Flashback was hugely important for some technical reason that I can’t remember. I think it was the first game to prove you could have smoothly scrolling graphics on the PC or something like that. I know this because I actually played it way back when thanks to a chap who opened a PC game library in my local town that allowed to to rent (nudge nudge wink wink) brand new PC games for a fiver a week. You actually got to keep the box with the original floppies for a week after which you returned them and scouts honour deleted the game from your hard drive.

    • CMaster says:

      Planetside is an MMOFPS, not an MMORPG.
      It makes no pretence to any RPG elements in any sense that matters.
      Yeah, there are MMOFPSRPGs out there (Neocron, Fallen Earth, Darkfall, but so far they all have big issues). But that isn’t what we’re talking about. Planetside (and World War II Online) are the only games out there that have tried to simulate a war with combined arms, massive battles and territory control.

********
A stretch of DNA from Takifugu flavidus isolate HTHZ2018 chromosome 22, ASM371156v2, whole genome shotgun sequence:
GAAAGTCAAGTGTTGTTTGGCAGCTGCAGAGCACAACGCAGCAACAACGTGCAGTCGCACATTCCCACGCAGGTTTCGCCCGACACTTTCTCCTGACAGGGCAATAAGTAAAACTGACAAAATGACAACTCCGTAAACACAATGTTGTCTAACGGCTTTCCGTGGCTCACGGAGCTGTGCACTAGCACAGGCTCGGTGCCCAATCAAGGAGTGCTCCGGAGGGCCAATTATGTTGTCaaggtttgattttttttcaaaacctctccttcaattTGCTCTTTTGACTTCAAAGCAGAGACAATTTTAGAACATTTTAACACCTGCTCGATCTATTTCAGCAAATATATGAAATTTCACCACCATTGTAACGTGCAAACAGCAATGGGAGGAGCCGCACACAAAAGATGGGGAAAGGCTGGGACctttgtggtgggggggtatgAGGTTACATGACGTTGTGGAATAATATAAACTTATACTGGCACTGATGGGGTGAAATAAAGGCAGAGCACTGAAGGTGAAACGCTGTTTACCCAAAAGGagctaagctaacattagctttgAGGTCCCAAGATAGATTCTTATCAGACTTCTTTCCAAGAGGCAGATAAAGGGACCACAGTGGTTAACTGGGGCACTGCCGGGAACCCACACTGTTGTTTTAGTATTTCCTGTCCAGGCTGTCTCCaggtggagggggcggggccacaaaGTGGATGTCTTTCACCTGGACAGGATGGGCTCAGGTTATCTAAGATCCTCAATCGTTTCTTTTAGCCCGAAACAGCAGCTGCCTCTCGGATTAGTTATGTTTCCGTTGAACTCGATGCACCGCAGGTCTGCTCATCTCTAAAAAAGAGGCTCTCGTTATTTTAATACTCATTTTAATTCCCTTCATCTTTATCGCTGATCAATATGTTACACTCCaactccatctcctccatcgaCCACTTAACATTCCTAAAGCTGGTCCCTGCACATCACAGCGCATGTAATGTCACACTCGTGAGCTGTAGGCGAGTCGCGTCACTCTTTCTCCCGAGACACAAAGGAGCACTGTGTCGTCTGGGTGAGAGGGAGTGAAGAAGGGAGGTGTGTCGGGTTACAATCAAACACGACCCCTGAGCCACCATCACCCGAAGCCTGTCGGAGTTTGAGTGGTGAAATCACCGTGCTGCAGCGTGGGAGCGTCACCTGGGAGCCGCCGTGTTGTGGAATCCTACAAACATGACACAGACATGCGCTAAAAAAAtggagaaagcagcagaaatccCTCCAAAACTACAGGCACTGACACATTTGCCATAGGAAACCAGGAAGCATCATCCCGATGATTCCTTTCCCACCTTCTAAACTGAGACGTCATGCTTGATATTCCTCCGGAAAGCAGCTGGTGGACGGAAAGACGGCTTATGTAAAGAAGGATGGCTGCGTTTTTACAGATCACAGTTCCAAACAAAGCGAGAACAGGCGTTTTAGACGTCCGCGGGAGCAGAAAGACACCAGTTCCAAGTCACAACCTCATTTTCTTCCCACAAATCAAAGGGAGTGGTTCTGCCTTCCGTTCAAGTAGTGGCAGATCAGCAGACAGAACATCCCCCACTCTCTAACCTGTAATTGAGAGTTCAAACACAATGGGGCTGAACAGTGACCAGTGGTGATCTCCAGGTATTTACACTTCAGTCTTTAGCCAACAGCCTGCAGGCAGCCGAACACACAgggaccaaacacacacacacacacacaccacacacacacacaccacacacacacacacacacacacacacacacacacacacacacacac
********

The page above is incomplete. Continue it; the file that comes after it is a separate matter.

Oh, and Homeworld changed nothing as far as I can tell. Everybody just ignored it and carried on pumping out C&C/SC clones for years after.

    • thenagus says:

      I though it was a shame Planetfall was mentioned as `the only MMOFPS.` WWIIOL certainly is, and actually came first. (Unless you want to call it an MMO Sim, I guess.)

    • Nick says:

      learn to read.

    • Premium User Badge Cinek says:

      Oh, and Homeworld changed nothing as far as I can tell. ” – first full 3D strategy game. And full 3d meaning full 3d, not just 3D units. GOTY 1999, a game that created the Relic studios later resposible for dozens of well known titles, as DoW or COH. It was also one of a very few strategy games having in-depth storyline behind them back in ’99s. Even though we have almost 12 years passed since the release there’s almost no space strategies keeping quality level of the Homeworld series so… you’d better learn the history a bit. ;)